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A new water recycling system is on its way to becoming the most expensive public works project San Diego has ever undertaken.
Pure Water, as it’s called, could provide a third of the city’s drinking water within 20 years — while also reducing the amount of treated sewage the city dumps into the ocean.
But that project, estimated in 2015 to cost some $3 billion, could now have a price tag of no less than $4.8 billion and potentially as much as $9 billion, Ry Rivard reports, based on previously undisclosed internal estimates from the Public Utilities Department.
The first phase of the project, which is expected to produce about 30 million gallons of drinkable water each day, is underway now and could be done by 2024. Estimates for the second phase of the project, though, now range from $3.4 billion to $7.4 billion.
While the cost to the city of building Pure Water has been increasing, the city has not yet thought to estimate how much the project could ultimately cost water customers through their monthly water bills, as Rivard covered earlier this month.
The U.S. Department of Homeland Security’s new policy of returning asylum-seekers to Mexico while they await court hearings has left migrants and their advocates confused and concerned.
In the Border Report, Maya Srikrishnan writes that providing asylum-seekers with legal representation while in Mexico is more difficult than it sounds. There are also longstanding questions about whether the migrants will be safe in Tijuana, one of the world’s deadliest cities.
To make matters worse, the Mexican government doesn’t appear to have a plan to deal with the influx of returned migrants. A report by Public Radio International suggests that local government officials have little confidence in their own ability to provide for the returned asylum-seekers. City shelters are already at capacity.
In the meantime, the U-T reports, at least two dozen U.S. citizens, including photojournalists, have been stopped and questioned by Customs and Border Protection officials about their interactions with migrants in Tijuana. The courts are currently considering how much authority borders officials have to search and interrogate, particularly when it comes to cellphone and laptop searches.
This year’s edition of the Parent’s Guide to Public Schools is now out. It’s the second year Voice of San Diego published the guide in collaboration with UC San Diego Extension’s Center for Research on the Regional Economy and the Center for Local Income Mobility at the San Diego Workforce Partnership.
The Parent’s Guide includes articles and explanations of how local districts work, how you can choose and evaluate different schools and how some schools have changed their stories over the years. It also contains all the data the state and others make available on how students at every school in San Diego County performed on tests and how that’s changing over time. This year, we have also included school absenteeism rates, SAT tests, graduation rates and how each school performs on a special equity rating.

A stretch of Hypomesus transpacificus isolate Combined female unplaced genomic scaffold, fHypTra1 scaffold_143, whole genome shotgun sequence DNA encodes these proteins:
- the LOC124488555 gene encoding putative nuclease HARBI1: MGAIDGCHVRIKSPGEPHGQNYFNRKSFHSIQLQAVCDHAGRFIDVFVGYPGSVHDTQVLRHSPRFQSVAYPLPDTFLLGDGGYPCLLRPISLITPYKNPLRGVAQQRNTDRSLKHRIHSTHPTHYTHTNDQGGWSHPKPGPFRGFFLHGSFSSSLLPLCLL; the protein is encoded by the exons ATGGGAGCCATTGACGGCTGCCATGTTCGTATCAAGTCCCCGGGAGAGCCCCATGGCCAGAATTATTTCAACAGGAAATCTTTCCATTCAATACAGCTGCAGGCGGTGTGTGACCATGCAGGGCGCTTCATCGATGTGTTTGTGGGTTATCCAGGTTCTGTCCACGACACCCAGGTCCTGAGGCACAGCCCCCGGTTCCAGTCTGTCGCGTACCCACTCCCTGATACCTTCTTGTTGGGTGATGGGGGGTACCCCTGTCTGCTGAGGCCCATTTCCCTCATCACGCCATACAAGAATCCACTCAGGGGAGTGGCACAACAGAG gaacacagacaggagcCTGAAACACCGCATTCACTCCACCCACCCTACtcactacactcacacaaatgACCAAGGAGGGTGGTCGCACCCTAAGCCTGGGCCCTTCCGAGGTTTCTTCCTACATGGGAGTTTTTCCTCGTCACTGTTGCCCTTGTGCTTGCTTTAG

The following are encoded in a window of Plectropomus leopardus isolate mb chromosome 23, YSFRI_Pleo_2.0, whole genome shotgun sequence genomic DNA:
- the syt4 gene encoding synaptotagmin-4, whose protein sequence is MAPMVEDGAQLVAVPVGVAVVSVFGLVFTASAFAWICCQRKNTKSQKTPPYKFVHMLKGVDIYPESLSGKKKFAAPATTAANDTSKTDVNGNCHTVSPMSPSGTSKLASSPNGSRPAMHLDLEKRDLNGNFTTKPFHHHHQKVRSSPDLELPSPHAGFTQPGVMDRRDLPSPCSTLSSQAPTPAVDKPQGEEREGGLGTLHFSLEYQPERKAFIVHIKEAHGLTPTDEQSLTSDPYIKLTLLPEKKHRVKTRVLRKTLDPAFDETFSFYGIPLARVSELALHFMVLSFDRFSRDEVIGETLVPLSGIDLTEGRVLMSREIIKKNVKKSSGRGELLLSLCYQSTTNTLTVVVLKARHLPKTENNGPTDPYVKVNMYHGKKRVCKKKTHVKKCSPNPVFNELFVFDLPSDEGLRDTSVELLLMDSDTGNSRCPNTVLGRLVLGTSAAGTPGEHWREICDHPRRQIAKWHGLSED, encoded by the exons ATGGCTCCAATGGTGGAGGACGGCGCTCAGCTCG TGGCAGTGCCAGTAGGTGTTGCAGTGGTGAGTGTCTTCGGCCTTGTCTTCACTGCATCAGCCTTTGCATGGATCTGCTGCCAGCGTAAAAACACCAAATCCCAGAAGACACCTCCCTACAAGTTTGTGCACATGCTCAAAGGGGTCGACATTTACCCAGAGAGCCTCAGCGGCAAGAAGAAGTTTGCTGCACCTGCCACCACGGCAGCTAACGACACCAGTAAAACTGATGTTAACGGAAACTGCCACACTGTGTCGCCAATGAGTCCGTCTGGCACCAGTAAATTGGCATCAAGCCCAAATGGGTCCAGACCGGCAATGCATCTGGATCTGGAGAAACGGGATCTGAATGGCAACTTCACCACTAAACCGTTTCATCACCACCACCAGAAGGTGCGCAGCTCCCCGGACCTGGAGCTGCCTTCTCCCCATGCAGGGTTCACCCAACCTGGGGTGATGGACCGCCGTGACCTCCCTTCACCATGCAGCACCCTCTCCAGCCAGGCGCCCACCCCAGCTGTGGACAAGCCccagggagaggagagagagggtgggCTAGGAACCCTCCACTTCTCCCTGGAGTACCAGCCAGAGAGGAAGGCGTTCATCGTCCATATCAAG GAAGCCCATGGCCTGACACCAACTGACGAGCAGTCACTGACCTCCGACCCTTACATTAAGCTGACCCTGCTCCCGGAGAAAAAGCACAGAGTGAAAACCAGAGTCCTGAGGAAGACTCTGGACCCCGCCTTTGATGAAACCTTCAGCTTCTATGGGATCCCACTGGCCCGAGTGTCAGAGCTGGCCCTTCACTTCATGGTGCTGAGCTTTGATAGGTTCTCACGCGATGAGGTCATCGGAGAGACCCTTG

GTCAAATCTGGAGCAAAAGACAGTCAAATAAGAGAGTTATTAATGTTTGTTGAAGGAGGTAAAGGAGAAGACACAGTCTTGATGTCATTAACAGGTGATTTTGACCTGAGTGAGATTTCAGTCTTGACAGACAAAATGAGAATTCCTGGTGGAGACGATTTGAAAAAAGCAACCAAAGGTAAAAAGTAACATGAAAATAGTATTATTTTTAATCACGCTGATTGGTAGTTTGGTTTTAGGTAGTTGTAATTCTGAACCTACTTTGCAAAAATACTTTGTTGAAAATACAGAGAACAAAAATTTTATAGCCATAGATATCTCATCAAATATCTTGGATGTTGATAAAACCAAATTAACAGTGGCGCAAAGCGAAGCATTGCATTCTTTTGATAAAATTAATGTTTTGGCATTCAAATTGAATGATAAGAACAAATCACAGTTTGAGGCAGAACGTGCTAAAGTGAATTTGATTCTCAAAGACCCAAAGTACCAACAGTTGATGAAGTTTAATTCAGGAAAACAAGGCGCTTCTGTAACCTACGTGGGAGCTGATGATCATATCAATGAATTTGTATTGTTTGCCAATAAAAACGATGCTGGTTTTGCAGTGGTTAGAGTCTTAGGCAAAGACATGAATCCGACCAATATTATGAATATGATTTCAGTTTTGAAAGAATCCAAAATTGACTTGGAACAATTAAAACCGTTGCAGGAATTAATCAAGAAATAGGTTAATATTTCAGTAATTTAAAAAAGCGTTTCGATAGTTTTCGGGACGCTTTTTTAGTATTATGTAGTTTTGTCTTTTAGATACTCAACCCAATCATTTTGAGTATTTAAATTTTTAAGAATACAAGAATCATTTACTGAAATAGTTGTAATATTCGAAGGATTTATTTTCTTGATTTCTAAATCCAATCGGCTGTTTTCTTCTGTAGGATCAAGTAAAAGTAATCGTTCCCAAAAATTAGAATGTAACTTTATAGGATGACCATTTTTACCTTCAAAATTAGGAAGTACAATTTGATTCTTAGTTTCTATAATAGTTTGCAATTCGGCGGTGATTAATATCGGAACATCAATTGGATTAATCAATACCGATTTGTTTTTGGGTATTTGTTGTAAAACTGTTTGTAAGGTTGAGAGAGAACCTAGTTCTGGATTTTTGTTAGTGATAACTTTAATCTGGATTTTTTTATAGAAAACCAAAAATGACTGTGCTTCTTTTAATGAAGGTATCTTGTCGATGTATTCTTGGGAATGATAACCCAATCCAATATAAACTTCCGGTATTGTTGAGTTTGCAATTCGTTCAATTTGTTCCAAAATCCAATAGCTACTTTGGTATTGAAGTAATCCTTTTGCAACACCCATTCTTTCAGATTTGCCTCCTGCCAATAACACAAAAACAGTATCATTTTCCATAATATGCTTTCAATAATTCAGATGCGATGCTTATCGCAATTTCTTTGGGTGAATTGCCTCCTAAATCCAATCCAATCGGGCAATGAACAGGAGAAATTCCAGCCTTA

Finally we added a comprehensive guide for understanding the maze of parent organizations with different levels of influence on both your school and your school district. And we updated our online map with all this information about local schools. We distributed 50,000 copies of the guide and they’re at many local libraries. A bevy of local partners are helping distribute them, see the list here. The guide is available in Spanish as well.
We improved a lot of the guide after tremendous feedback last year, so please let us know what we can do better with the new edition.
As a second partial government shutdown looms in Washington, Gov. Gavin Newsom ordered the removal of roughly 360 National Guard members from California’s southern boundary with Mexico, the Los Angeles Times reported. Instead, Newsom is looking to redeploy the troops to combat wildfires and drug-smuggling.
The crisis portrayed by President Donald Trump, Newsom said at a press conference in Sacramento, is a “manufactured” one that California won’t help perpetuate.
A reporter asked Newsom whether he was concerned his actions would cause a backlash from the White House. The president has indicated that he could divert federal dollars away from California.
“Every day there’s new concerns,” Newsom said, according to Bloomberg.
If Congress doesn’t consent to a border wall, Trump has threatened to declare a national emergency. But there’s a catch. Lawmakers can terminate an emergency declaration, NPR reports.
The state Senate on Monday signed off on Gov. Gavin Newsom’s request to quickly deploy $5 million to nonprofits that aid asylum seekers in the wake of a separate federal policy change that has forced hundreds of migrants onto San Diego streets.
Until recently, federal officials would ensure that families who turned themselves in legally at a port of entry to request asylum had ways to connect with sponsors in the United States. But when that policy came to an end in October, migrants were released without any guaranteed place to go.
Senate President Pro Tem Toni Atkins added her voice to a growing chorus of criticism.
“The federal government has abandoned its responsibility to provide basic assistance to vulnerable families who are in our country legally and have been approved for asylum proceedings — instead dumping them on the streets of San Diego with nowhere to turn for help,” she said in a statement.
On Tuesday, the San Diego County Board of Supervisors will consider suing the federal government.
The Morning Report was written by Jesse Marx, and edited by Sara Libby.